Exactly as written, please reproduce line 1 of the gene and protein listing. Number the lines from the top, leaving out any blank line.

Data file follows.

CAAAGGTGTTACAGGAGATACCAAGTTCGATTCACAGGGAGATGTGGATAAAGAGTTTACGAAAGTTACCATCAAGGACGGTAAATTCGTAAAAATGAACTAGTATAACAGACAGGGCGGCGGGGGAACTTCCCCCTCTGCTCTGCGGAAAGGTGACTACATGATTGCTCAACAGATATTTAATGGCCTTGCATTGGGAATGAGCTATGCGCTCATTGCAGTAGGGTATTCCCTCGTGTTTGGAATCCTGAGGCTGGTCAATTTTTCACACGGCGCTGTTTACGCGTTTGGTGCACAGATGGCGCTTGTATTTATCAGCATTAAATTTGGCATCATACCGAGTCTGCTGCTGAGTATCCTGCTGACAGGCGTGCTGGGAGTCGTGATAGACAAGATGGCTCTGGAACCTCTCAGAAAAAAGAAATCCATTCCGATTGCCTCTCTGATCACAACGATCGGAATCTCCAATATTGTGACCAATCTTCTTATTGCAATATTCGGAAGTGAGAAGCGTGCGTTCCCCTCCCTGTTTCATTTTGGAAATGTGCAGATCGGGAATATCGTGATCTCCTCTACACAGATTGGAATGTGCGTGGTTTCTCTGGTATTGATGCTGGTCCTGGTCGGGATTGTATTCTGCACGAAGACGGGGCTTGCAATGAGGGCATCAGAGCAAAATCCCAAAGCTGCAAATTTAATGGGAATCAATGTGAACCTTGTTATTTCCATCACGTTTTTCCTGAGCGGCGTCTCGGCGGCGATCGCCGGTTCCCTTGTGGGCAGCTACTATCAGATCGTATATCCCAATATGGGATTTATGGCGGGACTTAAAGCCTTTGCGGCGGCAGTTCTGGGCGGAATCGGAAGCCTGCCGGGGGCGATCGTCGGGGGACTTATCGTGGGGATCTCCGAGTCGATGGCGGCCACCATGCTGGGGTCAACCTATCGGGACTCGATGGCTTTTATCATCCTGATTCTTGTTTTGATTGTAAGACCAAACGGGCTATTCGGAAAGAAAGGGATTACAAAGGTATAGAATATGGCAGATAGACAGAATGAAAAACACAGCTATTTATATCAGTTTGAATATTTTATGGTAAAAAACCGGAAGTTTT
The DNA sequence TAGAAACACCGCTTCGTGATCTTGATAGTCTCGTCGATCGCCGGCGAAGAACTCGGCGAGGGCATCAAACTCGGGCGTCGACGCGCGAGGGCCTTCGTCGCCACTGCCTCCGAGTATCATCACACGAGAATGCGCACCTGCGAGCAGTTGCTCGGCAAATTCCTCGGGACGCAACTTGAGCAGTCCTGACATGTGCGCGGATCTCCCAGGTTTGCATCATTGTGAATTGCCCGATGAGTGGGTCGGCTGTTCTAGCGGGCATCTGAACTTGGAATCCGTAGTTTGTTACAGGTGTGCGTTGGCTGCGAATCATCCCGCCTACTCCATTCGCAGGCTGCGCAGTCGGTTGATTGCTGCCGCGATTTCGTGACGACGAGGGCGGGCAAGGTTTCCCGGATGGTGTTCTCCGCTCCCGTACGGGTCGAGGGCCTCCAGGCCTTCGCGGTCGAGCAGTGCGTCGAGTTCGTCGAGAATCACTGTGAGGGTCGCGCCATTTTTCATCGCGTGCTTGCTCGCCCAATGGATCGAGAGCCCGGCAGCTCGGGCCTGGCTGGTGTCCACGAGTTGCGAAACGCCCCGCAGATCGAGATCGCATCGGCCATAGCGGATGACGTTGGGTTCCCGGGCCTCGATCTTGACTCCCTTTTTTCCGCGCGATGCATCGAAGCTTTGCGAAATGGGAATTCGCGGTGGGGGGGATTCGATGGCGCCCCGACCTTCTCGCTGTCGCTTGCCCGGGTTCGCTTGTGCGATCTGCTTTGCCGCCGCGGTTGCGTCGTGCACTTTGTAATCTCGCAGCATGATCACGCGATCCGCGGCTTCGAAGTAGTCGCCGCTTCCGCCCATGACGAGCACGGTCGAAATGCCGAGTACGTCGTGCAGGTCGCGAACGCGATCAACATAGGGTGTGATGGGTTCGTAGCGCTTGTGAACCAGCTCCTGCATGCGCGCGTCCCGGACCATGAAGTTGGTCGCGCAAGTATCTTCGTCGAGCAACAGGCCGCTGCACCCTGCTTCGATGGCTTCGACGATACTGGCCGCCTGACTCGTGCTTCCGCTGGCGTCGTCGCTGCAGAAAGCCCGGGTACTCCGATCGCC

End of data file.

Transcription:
CAAAGGTGTTACAGGAGATACCAAGTTCGATTCACAGGGAGATGTGGATAAAGAGTTTACGAAAGTTACCATCAAGGACGGTAAATTCGTAAAAATGAACTAGTATAACAGACAGGGCGGCGGGGGAACTTCCCCCTCTGCTCTGCGGAAAGGTGACTACATGATTGCTCAACAGATATTTAATGGCCTTGCATTGGGAATGAGCTATGCGCTCATTGCAGTAGGGTATTCCCTCGTGTTTGGAATCCTGAGGCTGGTCAATTTTTCACACGGCGCTGTTTACGCGTTTGGTGCACAGATGGCGCTTGTATTTATCAGCATTAAATTTGGCATCATACCGAGTCTGCTGCTGAGTATCCTGCTGACAGGCGTGCTGGGAGTCGTGATAGACAAGATGGCTCTGGAACCTCTCAGAAAAAAGAAATCCATTCCGATTGCCTCTCTGATCACAACGATCGGAATCTCCAATATTGTGACCAATCTTCTTATTGCAATATTCGGAAGTGAGAAGCGTGCGTTCCCCTCCCTGTTTCATTTTGGAAATGTGCAGATCGGGAATATCGTGATCTCCTCTACACAGATTGGAATGTGCGTGGTTTCTCTGGTATTGATGCTGGTCCTGGTCGGGATTGTATTCTGCACGAAGACGGGGCTTGCAATGAGGGCATCAGAGCAAAATCCCAAAGCTGCAAATTTAATGGGAATCAATGTGAACCTTGTTATTTCCATCACGTTTTTCCTGAGCGGCGTCTCGGCGGCGATCGCCGGTTCCCTTGTGGGCAGCTACTATCAGATCGTATATCCCAATATGGGATTTATGGCGGGACTTAAAGCCTTTGCGGCGGCAGTTCTGGGCGGAATCGGAAGCCTGCCGGGGGCGATCGTCGGGGGACTTATCGTGGGGATCTCCGAGTCGATGGCGGCCACCATGCTGGGGTCAACCTATCGGGACTCGATGGCTTTTATCATCCTGATTCTTGTTTTGATTGTAAGACCAAACGGGCTATTCGGAAAGAAAGGGATTACAAAGGTATAGAATATGGCAGATAGACAGAATGAAAAACACAGCTATTTATATCAGTTTGAATATTTTATGGTAAAAAACCGGAAGTTTT